10 On Series

10 On: Gas


Here are 10 things to know about baby’s gas. From spit-up to probiotics, we’re here to help you troubleshoot your baby’s discomfort.

1-Spit-up is no big deal

So long as your baby is a “happy spitter,” spit-up is usually only a laundry issue. No need to re-feed immediately with baby formula or breastmilk right after the spit up— follow your baby’s hunger cues.

2-Poop and passing gas without pooping

As their digestion improves (around 8 weeks) infants usually poop once or twice a day, but it’s not unusual for them to go every few days. Passing gas without pooping is also perfectly normal, and most babies experience a little constipation at some point.

3-Gripe Water helps with gas issues

There’s not a lot of scientific evidence around this but lots of parents swear by gripe water to help gas issues. If your doctor is OK with it, try adding gas drops to your prepared formula to eliminate air bubbles and foam for a smoother texture that’s easier to digest.

4-Nipple flow can cause gas

Using a bottle with a flow that is too slow or fast for your infant can cause more gas. Feeding positions also impact the amount of air swallowed so keep your gassy baby semi-upright with their head higher than their stomach.

5-Burps to relieve gas

Try giving your baby a gentle pat on the back mid-feed and after feeding to prevent excess air building up in their bowels. Don’t stress if your baby doesn’t burp again immediately after every feed, try again after a few minutes. You can stop burping your baby between 4-6 months old.

6-Farts are very common for baby

Babies pass gas an average of 13-21 times a day. They have plenty of opportunities to swallow air: during feeds, sucking on a pacifier, and even crying.

7-Colic ends at around four months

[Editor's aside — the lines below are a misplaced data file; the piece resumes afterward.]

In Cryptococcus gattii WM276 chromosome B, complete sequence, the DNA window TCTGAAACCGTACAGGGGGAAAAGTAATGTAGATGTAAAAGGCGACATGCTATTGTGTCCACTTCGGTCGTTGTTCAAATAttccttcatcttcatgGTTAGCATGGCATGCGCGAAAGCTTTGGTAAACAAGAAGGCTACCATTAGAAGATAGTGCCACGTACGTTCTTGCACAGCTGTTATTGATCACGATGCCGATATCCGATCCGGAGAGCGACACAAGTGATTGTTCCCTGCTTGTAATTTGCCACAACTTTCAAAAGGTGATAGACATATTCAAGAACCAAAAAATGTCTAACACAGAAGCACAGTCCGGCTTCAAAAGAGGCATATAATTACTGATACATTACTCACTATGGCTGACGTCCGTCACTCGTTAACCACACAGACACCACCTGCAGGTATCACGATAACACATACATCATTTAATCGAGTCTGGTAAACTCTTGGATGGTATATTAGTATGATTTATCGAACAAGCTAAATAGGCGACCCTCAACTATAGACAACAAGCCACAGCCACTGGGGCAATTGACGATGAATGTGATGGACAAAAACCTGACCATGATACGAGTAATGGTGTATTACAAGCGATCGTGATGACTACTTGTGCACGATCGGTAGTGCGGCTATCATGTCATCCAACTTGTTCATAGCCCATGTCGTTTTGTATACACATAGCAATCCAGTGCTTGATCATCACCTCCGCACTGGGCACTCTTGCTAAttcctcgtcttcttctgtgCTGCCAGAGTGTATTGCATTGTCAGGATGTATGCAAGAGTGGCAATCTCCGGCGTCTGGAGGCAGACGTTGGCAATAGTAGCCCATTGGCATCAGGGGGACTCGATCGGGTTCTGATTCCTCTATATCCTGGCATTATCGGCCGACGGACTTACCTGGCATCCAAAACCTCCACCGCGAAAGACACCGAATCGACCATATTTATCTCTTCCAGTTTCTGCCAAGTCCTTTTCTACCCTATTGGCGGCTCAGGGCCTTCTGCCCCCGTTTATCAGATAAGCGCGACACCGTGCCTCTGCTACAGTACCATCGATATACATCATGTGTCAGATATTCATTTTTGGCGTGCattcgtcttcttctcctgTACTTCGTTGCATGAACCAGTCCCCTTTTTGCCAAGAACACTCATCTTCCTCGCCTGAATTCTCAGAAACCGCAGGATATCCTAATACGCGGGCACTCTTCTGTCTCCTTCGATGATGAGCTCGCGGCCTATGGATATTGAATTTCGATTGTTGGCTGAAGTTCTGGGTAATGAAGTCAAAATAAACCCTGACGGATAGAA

Sucks, but hang in there! Usually your gassy baby’s discomfort peaks at about six to eight weeks of age, and by four months it will be a distant nightmare. Feeding on a schedule can help alleviate symptoms for some babies as it gives them time to better digest milk between feeds.

8-Elimination diet to relieve gas

A small number of breastfed babies react to certain foods and supplements in their mom’s diet, resulting in symptoms including excess gas. The most common culprits are dairy, soy, wheat, corn, eggs, and peanuts. Speak to your doctor before depriving yourself.

9-Oversupply is real

Yes, it’s real and can be kind of random; meaning it could only be a problem at certain times of the day. Try pumping an ounce or two before feeding to take the power out of your forceful letdown. Different positions can also prevent your baby from regurgitating their entire feed all over you both.

10-Probiotics in breast milk

Breast milk contains a very small amount of a large variety of probiotics. Different live culture blends can be found in some formula that can cause more gas initially so introduce these very gradually to allow your baby’s gut time to adjust.

Need more useful info from our 10:On series? Check out tips regarding baby allergies baby poop and more!

The content on this site is for informational purposes only and not intended to be a substitute for professional medical advice, diagnosis or treatment. Discuss any health or feeding concerns with your infant's pediatrician. Never disregard professional medical advice or delay it based on the content on this page.

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